Variables following Gaussian distributions were compared by gender with parametric measures (two-sample t-test, one-way ANOVA) while those not following Gaussian distributions were analyzed non-parametrically (Wilcoxon rank sum, non-parametric one-way ANOVA). Categorical variables were evaluated by Chi-square. Analysis was performed for the overall ICD eligible population (ICD Cohort) and the subgroup who received CRT (CRT Subgroup) independently. Two-sided significance was set at α=0.05.
Two hundred thirty-five patients were included in this analysis (56 women [24%], 179 men [76%]). Men and women had similar QRS-durations, QRS-axes, LVEFs, LV volumes and ethnicity distributions (Table 1). Women (compared to men) were younger (54 vs. 58 years old, p=0.04) had smaller LV mass indices (67 vs. 76 grams/m2, p=0.01), and had higher prevalences of NYHA Class III heart failure (48% vs. 31%, p=0.02), NICM (64% vs. 39%, p<0.001) and left bundle branch block (29% vs. 16%, p=0.02).
Analysis of CMR scar patterns demonstrated significant differences between men and women (Table 2). Overall, women had smaller myocardial scar sizes than men (0.5% vs. 13.0% of the LV, p<0.001), due to the higher prevalence of NICM in women. Core and gray zones were also smaller in women than men (0.9% vs. 9.2%, p<0.01 and 0.2% vs. 5.2%, p<0.01 respectively). Among patients with ICM, there was no significant gender difference in scar size or coronary artery infarction distribution. Among patients with NICM, women had significantly smaller scar sizes than men (0% vs. 0.7%, p=0.02). Non-ischemic women also had significantly smaller core zones (0% vs. 0.6%, p =0.03) and gray zones (0% vs. 0.2% of the LV, p=0.01). Of the non-ischemic scar distributions, women more frequently demonstrated “No Scar” than men (69% vs. 45% of non-ischemic patients, p=0.02).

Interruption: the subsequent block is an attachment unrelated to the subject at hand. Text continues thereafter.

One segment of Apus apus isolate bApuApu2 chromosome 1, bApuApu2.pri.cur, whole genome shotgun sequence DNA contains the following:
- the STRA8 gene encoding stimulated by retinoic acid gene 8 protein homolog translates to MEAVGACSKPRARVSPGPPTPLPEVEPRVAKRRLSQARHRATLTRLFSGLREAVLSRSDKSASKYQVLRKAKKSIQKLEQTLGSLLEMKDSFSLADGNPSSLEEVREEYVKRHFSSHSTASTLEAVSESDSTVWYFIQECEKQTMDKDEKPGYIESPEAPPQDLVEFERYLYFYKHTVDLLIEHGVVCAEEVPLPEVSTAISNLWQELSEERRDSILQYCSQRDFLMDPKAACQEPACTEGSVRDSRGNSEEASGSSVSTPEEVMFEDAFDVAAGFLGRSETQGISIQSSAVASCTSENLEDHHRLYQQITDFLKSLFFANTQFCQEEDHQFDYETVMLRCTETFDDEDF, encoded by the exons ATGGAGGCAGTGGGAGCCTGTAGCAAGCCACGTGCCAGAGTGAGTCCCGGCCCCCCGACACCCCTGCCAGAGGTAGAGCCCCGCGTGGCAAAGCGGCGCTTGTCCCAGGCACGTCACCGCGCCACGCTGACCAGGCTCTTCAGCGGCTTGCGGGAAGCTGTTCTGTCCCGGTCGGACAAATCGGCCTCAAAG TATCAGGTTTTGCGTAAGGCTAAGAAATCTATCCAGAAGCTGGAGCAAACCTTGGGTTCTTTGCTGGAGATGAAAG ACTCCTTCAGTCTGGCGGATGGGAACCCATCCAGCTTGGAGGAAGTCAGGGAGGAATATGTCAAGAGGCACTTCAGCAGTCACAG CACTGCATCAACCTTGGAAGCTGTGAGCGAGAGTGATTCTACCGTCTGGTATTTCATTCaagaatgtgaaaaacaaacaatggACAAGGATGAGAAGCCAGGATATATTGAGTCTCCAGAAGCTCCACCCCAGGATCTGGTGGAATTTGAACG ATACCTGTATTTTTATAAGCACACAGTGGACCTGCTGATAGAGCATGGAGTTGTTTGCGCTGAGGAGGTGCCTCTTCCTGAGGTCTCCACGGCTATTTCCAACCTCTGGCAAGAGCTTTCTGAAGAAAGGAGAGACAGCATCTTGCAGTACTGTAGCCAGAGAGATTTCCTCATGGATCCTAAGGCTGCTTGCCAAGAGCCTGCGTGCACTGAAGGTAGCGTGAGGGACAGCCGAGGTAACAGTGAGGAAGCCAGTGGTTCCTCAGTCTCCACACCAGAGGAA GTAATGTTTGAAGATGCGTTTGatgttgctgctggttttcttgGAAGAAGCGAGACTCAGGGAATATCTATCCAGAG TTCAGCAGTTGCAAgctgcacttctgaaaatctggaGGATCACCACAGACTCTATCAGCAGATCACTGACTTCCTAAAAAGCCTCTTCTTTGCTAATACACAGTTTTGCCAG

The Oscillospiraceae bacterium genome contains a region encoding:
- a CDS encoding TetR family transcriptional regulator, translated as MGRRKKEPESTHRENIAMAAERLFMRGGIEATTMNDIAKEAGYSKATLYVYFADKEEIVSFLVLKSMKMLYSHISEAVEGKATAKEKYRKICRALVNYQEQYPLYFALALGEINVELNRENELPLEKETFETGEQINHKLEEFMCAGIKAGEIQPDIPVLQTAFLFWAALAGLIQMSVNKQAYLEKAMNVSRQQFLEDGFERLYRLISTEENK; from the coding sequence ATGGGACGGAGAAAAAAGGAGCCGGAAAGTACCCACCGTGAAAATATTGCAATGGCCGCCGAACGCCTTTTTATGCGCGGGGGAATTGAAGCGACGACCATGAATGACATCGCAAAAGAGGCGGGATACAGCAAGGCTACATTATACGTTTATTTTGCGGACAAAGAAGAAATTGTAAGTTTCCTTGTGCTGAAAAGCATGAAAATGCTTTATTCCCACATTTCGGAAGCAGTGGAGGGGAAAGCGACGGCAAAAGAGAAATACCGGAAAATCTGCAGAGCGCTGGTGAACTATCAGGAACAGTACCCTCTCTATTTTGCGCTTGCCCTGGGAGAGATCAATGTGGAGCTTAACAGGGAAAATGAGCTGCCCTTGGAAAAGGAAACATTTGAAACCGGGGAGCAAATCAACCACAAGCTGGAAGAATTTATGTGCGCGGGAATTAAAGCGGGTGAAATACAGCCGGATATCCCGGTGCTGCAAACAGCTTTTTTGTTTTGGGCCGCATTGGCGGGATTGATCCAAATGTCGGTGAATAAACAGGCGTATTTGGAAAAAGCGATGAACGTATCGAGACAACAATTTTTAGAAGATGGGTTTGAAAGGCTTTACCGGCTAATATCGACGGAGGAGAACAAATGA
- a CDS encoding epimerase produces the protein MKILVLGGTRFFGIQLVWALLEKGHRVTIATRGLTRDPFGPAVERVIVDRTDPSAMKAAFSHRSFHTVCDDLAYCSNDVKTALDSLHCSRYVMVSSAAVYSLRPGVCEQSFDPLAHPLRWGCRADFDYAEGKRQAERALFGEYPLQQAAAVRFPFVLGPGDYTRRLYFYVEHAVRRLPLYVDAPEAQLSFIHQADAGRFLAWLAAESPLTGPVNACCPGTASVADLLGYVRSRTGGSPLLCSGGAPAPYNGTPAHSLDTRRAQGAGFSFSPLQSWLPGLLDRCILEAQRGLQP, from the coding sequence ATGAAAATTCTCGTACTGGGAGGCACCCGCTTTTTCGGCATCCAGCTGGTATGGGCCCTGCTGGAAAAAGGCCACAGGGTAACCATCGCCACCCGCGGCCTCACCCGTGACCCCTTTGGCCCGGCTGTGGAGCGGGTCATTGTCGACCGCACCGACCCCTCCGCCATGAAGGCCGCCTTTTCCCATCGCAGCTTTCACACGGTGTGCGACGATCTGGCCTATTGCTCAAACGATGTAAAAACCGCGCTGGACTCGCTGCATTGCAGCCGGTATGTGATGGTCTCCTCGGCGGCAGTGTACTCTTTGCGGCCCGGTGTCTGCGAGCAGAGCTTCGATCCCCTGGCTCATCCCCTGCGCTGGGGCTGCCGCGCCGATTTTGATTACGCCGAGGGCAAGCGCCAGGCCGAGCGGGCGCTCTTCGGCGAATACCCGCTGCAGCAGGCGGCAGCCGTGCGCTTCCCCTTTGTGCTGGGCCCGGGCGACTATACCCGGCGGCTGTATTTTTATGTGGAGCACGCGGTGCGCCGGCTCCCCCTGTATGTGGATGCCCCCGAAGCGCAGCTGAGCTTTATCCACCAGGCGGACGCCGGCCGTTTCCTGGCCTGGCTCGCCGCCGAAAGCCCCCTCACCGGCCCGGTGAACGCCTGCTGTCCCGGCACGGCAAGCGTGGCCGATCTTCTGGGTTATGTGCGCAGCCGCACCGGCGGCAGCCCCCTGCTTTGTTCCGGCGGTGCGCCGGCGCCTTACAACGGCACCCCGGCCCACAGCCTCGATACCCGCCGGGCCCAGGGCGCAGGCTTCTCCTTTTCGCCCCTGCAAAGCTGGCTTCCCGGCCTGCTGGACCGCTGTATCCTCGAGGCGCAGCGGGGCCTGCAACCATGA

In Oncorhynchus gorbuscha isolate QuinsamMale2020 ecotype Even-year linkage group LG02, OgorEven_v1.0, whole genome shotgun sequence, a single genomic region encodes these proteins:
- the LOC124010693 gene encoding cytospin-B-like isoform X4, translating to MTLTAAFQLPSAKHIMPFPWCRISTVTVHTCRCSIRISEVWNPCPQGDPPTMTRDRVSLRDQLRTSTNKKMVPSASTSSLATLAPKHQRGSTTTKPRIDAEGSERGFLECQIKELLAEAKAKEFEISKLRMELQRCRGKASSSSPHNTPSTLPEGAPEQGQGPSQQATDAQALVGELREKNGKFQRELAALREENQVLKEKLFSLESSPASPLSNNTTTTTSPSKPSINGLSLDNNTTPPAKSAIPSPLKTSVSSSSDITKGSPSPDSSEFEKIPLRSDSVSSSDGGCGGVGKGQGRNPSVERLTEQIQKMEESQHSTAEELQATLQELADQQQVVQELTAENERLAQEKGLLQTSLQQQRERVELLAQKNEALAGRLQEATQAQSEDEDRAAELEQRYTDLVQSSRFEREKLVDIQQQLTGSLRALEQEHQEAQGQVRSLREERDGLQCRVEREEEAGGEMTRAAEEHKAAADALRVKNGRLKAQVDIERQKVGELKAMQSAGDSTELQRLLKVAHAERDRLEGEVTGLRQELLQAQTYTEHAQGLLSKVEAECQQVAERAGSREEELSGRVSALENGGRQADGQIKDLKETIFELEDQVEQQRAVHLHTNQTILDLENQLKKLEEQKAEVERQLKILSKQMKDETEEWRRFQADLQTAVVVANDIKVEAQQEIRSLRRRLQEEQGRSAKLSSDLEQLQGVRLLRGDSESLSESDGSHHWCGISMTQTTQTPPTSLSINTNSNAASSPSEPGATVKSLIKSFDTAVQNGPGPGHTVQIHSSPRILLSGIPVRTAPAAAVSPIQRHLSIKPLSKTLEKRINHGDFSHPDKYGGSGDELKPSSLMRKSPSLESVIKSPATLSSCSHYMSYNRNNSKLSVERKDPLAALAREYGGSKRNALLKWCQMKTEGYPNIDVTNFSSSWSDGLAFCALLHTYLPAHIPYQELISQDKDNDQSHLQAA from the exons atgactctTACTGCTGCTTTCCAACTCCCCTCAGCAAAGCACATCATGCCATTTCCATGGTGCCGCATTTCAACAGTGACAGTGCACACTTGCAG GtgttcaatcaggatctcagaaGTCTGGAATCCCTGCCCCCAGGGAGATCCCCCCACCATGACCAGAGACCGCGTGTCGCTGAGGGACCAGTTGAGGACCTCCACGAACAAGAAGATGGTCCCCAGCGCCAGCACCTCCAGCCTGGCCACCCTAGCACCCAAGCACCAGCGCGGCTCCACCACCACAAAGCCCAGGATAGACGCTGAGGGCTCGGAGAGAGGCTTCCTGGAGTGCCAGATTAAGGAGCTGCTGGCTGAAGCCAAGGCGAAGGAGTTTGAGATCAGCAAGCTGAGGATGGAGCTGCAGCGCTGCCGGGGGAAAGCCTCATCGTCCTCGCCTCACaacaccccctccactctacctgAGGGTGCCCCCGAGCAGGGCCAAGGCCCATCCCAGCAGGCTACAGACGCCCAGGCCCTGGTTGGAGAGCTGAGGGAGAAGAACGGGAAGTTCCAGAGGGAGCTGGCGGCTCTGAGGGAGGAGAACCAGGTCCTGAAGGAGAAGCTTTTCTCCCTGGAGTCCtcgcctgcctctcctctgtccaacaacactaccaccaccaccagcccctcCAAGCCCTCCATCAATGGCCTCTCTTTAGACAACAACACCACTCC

Sixty-four of the patients (27%) in the overall cohort also received clinically-indicated CRT (18 women [28%], 46 men [72%]). Men and women in this subgroup were similar in age and had similar QRS-durations, QRS-axes, LVEFs, LV volumes, LV masses, and ethnicity and NYHA class distributions (Table 3). As seen in the overall cohort, women had a higher prevalence of NICM (83% vs. 46%, p<0.001). There was no significant difference in the prevalence of LBBB between men and women; however, because this subgroup was defined as having a prolonged QRS-duration, the prevalence of LBBB was high in both genders (56% of women, 43% of men).
Among the CRT subgroup, women had smaller total myocardial scar sizes than men (0% vs. 13.0% of the LV, p<0.001) due to both smaller LGE estimated core and gray zones (Table 4). Overall, women exhibited significantly less scarring of the inferolateral wall (average transmural scar grade 0.21 vs. 0.77, p=0.002) than men. Among patients with ICM, there was no significant gender difference in scar size or coronary artery infarction pattern; however this comparison is limited by the small sample size (3 women, 25 men). Patients with NICM, however, demonstrated smaller scar sizes in women (0% vs. 3.0 % of the LV, p=0.003) as well as smaller core and gray zones (Table 4). Of the non-ischemic scar patterns, women more frequently demonstrated “No Scar” than men (80% vs. 29% of non-ischemic patients, p=0.002).
The transmural extent of scar by LV segment for both the overall ICD cohort and CRT subgroup by gender is displayed in Figure 1. In both groups, men demonstrate significantly greater transmural scar involvement than women. In these plots, the gender differences in scar distribution are more pronounced in the CRT subgroup than the overall ICD cohort. Women with NICM selected for CRT exhibited the least transmural scar involvement in any given myocardial segment.
This study demonstrates that in an observational cohort of unselected patients undergoing ICD and CRT for clinical indications, significant gender differences exist in myocardial scar characteristics. Compared to men, women in this cohort had a significantly higher prevalence of NICM with resultant smaller myocardial scar sizes and transmural extents, particularly involving the inferolateral region. These characteristics highlight potential differences in baseline characteristics and may help explain observed gender disparities in ICD and CRT outcomes reported in prior analyses of clinical trials.7, 9,12